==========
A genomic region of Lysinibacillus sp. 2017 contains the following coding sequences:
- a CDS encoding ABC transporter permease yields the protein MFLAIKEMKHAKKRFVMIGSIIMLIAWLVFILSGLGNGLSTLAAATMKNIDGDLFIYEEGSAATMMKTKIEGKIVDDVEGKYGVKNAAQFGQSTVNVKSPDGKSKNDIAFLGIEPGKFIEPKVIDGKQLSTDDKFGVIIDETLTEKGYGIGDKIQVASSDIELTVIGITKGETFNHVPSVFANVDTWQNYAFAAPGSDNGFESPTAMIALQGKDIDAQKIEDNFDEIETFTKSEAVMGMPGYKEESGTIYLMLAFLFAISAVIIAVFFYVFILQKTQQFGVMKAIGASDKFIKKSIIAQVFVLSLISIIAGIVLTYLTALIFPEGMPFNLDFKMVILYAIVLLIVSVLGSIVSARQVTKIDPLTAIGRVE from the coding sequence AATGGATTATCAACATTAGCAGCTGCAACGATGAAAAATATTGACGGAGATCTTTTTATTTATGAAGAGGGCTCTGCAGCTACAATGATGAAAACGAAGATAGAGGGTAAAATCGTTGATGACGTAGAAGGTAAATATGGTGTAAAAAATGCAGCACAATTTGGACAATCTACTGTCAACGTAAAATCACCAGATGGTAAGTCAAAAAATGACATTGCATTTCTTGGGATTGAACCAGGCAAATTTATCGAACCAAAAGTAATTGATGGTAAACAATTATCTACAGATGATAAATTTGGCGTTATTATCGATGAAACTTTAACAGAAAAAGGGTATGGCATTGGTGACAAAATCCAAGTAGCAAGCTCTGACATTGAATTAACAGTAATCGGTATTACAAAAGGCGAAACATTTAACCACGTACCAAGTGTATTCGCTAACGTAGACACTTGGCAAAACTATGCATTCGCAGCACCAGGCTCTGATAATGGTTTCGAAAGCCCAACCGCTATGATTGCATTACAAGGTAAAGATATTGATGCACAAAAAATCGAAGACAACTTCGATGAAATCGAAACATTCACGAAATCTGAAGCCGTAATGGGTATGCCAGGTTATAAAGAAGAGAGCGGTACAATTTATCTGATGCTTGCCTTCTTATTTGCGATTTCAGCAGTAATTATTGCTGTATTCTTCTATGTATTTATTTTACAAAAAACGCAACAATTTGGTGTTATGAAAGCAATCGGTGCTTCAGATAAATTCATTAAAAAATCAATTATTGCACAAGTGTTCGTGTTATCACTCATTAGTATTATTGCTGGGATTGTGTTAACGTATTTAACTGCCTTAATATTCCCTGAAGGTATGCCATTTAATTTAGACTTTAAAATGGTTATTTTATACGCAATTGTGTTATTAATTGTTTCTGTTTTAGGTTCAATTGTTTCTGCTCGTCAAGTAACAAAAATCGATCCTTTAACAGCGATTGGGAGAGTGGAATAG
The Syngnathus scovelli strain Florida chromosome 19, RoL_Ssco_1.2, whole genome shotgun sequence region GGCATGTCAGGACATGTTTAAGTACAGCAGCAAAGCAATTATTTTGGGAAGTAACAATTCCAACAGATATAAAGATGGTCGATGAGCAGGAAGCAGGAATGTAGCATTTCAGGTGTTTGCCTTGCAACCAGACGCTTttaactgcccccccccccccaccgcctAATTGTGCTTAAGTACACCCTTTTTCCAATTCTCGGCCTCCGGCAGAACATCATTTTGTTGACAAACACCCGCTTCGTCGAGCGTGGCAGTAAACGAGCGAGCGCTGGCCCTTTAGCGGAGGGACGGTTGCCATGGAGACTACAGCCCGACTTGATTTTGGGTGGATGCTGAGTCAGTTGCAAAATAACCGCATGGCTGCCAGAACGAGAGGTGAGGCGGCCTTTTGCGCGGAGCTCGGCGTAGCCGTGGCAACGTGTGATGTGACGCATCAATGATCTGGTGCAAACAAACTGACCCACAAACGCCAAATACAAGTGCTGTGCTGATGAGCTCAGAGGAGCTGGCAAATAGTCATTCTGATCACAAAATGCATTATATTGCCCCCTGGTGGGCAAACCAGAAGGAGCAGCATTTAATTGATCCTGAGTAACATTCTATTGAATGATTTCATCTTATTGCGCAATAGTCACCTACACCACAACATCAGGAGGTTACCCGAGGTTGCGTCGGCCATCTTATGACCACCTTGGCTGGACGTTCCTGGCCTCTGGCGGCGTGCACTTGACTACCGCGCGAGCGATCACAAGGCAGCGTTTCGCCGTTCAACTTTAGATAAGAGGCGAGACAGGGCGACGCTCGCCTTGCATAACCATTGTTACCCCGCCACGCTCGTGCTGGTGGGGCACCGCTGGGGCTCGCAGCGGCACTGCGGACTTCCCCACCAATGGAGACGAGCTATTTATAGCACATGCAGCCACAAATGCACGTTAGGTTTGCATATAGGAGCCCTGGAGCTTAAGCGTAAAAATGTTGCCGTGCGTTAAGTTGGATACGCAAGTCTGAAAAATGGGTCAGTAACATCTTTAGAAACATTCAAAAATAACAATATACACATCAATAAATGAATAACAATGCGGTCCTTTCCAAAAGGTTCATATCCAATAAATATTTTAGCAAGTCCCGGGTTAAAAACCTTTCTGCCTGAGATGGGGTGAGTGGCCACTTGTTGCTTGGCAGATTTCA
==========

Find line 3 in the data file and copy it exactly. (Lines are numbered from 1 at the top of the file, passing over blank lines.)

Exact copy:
The Syngnathus scovelli strain Florida chromosome 19, RoL_Ssco_1.2, whole genome shotgun sequence region GGCATGTCAGGACATGTTTAAGTACAGCAGCAAAGCAATTATTTTGGGAAGTAACAATTCCAACAGATATAAAGATGGTCGATGAGCAGGAAGCAGGAATGTAGCATTTCAGGTGTTTGCCTTGCAACCAGACGCTTttaactgcccccccccccccaccgcctAATTGTGCTTAAGTACACCCTTTTTCCAATTCTCGGCCTCCGGCAGAACATCATTTTGTTGACAAACACCCGCTTCGTCGAGCGTGGCAGTAAACGAGCGAGCGCTGGCCCTTTAGCGGAGGGACGGTTGCCATGGAGACTACAGCCCGACTTGATTTTGGGTGGATGCTGAGTCAGTTGCAAAATAACCGCATGGCTGCCAGAACGAGAGGTGAGGCGGCCTTTTGCGCGGAGCTCGGCGTAGCCGTGGCAACGTGTGATGTGACGCATCAATGATCTGGTGCAAACAAACTGACCCACAAACGCCAAATACAAGTGCTGTGCTGATGAGCTCAGAGGAGCTGGCAAATAGTCATTCTGATCACAAAATGCATTATATTGCCCCCTGGTGGGCAAACCAGAAGGAGCAGCATTTAATTGATCCTGAGTAACATTCTATTGAATGATTTCATCTTATTGCGCAATAGTCACCTACACCACAACATCAGGAGGTTACCCGAGGTTGCGTCGGCCATCTTATGACCACCTTGGCTGGACGTTCCTGGCCTCTGGCGGCGTGCACTTGACTACCGCGCGAGCGATCACAAGGCAGCGTTTCGCCGTTCAACTTTAGATAAGAGGCGAGACAGGGCGACGCTCGCCTTGCATAACCATTGTTACCCCGCCACGCTCGTGCTGGTGGGGCACCGCTGGGGCTCGCAGCGGCACTGCGGACTTCCCCACCAATGGAGACGAGCTATTTATAGCACATGCAGCCACAAATGCACGTTAGGTTTGCATATAGGAGCCCTGGAGCTTAAGCGTAAAAATGTTGCCGTGCGTTAAGTTGGATACGCAAGTCTGAAAAATGGGTCAGTAACATCTTTAGAAACATTCAAAAATAACAATATACACATCAATAAATGAATAACAATGCGGTCCTTTCCAAAAGGTTCATATCCAATAAATATTTTAGCAAGTCCCGGGTTAAAAACCTTTCTGCCTGAGATGGGGTGAGTGGCCACTTGTTGCTTGGCAGATTTCA